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Re: Proposal for <canvas src> to allow images with structured fallback by Tab Atkins Jr.

From: Steve Faulkner <faulkner.steve@gmail.com>
Date: Thu, 10 Mar 2011 13:55:00 +0000
Message-ID: <AANLkTinzB-k_OkM=ryjUoLEN42f_-oJnHvOqHvptah2H@mail.gmail.com>
To: "Tab Atkins Jr." <jackalmage@gmail.com>
Cc: HTML WG LIST <public-html@w3.org>, HTML Accessibility Task Force <public-html-a11y@w3.org>
Hi Tab,
The neat thing about your idea is that it can be used  without adding the
src attribute using a few lines of Javascript.
and will be supported once browsers implement the navigable DOM as specced
(like IE have done).

So it does not need to be in competition with longdesc as the one true
method of providing a structured text alternative in HTML5
I think that I for one will be promoting its use in providing a structured
text alternative when browser support is up to scratch just as I will/would
be promoting the use of longdesc if its browser support was up to scratch.


regards
Stevef





On 8 March 2011 19:13, Tab Atkins Jr. <jackalmage@gmail.com> wrote:

> On Tue, Mar 8, 2011 at 1:43 AM, Laura Carlson
> <laura.lee.carlson@gmail.com> wrote:
> > Hi Steve,
> >
> > Thank you for bringing Tab's proposal [1] to our attention [1]. I'm
> > please that longdesc is being thought about again.
> >
> > However <canvas src> is not a viable solution. I added <canvas src>
> > [3] to the "Suggested Alternatives Are Not Viable Solutions" section
> > [4] of the change proposal  to reinstate longdesc in HTML5 [5].
>
> While I'm disappointed that you don't think it's a viable solution, I
> understand the reasoning - it attempts to sidestep the "reinstate
> @longdesc" issue by defining a better solution for the future.
>
> Unfortunately, most of the points in the section of your Change
> Proposal <
> http://www.w3.org/html/wg/wiki/ChangeProposals/InstateLongdesc#.3Ccanvas_src.3E
> >
> are incorrect, misleading, or seemingly nonsensical.
>
> * "<canvas src> is not a functional replacement" - It doesn't have
> 100% of @longdesc's functionality, but it has benefits beyond
> @longdesc as well, which I pointed out.  For example, while a document
> pointed to by @longdesc can be shared by multiple images (how common
> is this?), <canvas src> is resistant to copypaste errors.  Focusing
> entirely on "we need a 100% feature replacement for @longdesc" is not
> a useful direction, unless you really believe that every feature of
> @longdesc is absolutely vital.
>
> * "<canvas src> would be limited to text in the same document" - I
> don't understand what this is supposed to mean.  Is it a restatement
> of the following point that a single @longdesc document can be linked
> to from multiple images?
>
> * "<canvas src> would not permit pointing to external sources... such
> as MathML or SVG" - This doesn't make any sense.  <canvas> takes any
> valid HTML as descendants, including MathML and SVG.
>
> * "To display an image, an author would have to create a canvas
> context. This would make it more prone to authoring error." - This
> doesn't make any sense.  Maybe the writer didn't understand the role
> that @src would play, and assumed that you'd have to use JS and use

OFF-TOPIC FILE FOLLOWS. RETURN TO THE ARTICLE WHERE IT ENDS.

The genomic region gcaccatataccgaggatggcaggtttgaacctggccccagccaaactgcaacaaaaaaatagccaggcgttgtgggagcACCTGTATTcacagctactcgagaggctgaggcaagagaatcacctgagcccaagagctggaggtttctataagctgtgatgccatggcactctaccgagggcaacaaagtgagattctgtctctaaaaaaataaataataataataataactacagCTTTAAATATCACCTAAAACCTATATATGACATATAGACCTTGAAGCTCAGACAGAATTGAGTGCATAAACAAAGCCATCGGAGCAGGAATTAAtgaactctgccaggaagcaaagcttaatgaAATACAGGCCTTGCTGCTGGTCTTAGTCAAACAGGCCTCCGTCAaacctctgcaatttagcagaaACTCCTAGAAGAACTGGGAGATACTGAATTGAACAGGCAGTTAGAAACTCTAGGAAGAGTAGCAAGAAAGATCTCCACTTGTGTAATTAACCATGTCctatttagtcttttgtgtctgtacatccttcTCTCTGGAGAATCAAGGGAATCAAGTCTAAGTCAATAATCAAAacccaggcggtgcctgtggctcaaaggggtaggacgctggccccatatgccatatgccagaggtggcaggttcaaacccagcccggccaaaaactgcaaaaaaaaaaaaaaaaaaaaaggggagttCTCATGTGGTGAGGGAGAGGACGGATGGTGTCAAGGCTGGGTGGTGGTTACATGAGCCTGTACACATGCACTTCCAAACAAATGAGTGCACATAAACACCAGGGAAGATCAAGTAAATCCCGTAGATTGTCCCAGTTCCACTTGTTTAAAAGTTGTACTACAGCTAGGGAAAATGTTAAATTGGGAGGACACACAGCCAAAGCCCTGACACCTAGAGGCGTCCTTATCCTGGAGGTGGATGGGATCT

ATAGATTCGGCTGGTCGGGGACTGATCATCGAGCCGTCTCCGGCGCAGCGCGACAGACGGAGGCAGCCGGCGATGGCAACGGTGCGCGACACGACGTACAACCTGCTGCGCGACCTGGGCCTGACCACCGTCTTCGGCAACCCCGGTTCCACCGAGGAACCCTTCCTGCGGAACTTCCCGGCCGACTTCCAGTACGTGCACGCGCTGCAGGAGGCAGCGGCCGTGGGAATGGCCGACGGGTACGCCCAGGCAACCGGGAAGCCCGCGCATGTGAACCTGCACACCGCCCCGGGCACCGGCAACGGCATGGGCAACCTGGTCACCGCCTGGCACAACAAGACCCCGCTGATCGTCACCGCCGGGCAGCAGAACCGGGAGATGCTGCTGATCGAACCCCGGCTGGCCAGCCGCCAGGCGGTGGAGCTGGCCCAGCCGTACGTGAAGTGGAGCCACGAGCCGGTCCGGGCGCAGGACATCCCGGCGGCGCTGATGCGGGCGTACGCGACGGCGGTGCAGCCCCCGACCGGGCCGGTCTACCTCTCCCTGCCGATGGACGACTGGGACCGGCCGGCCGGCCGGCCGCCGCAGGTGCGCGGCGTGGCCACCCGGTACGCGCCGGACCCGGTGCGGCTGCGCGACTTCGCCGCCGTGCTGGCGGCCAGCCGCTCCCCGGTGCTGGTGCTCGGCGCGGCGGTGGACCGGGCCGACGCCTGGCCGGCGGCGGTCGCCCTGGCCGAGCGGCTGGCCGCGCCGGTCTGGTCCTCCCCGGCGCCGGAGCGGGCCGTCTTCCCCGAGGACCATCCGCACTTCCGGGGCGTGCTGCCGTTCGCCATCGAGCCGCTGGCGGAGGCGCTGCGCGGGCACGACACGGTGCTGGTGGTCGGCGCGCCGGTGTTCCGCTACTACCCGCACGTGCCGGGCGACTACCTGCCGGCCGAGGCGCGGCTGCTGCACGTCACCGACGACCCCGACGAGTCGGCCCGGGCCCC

> drawImage on a Canvas 2d Context to get the image to display?
>
> * "People don't copy and paste the img elements." - This doesn't make
> sense (note - this isn't in full context - the full context is this
> line, combined with the paraphrased next point).  The "copypaste
> safety" argument that I made was about authors copypasting code.  I
> assume that the writer of this point didn't understand what I was
> trying to say, and assumed I was making some point about copypasting
> the image itself.
>
> * (paraphrased) "[Using canvas breaks right-click 'Save Image'.]" -
> This doesn't make sense.  Firefox, for example, certainly exposes
> "Save Image" on <canvas> elements.  Chrome doesn't, but this is a UA
> issue, and should be fixed in due time.
>
> * "The long description would be forced upon the screen reader user."
> - This is incorrect, and I explicitly addressed this in my proposal.
> This is an AT issue; ATs can easily decide to expose the <canvas>
> descendants only when the user requests it.
>
> * "<canvas src>... does not have an existing base..." - I can't parse
> this sentence.  I have a glimmer of what the author was intending to
> write, but I'd prefer not to have to imagine the argument when I could
> instead just request it be clarified to make sense.
>
> * "Not all images that require a long description will be in <canvas>"
> - This doesn't make sense.  Perhaps the writer didn't read my
> proposal?  The point of <canvas src> is that it should be able to
> function as a drop-in replacement for <img src>.
>
> * "Accessible does not equate to fallback." - This doesn't make sense.
>  <canvas>'s fallback is defined to be accessibility fallback.
>
>
> Once you remove all the nonsensical or incorrect points in the
> section, the points left are that (1) <canvas src> isn't a 100%
> drop-in replacement for @longdesc, and (2) <canvas src> isn't yet
> implemented, so it will take time before its a usable solution.
>
> The second point can be mitigated with a simple polyfill that grabs
> the @src off the <canvas>, creates an <img> with the same @src, and
> then draws the <img> into the <canvas>.
>
> ~TJ
>



-- 
with regards

Steve Faulkner
Technical Director - TPG

www.paciellogroup.com | www.HTML5accessibility.com |
www.twitter.com/stevefaulkner
HTML5: Techniques for providing useful text alternatives -
dev.w3.org/html5/alt-techniques/
Web Accessibility Toolbar - www.paciellogroup.com/resources/wat-ie-about.html
Received on Thursday, 10 March 2011 13:56:56 GMT

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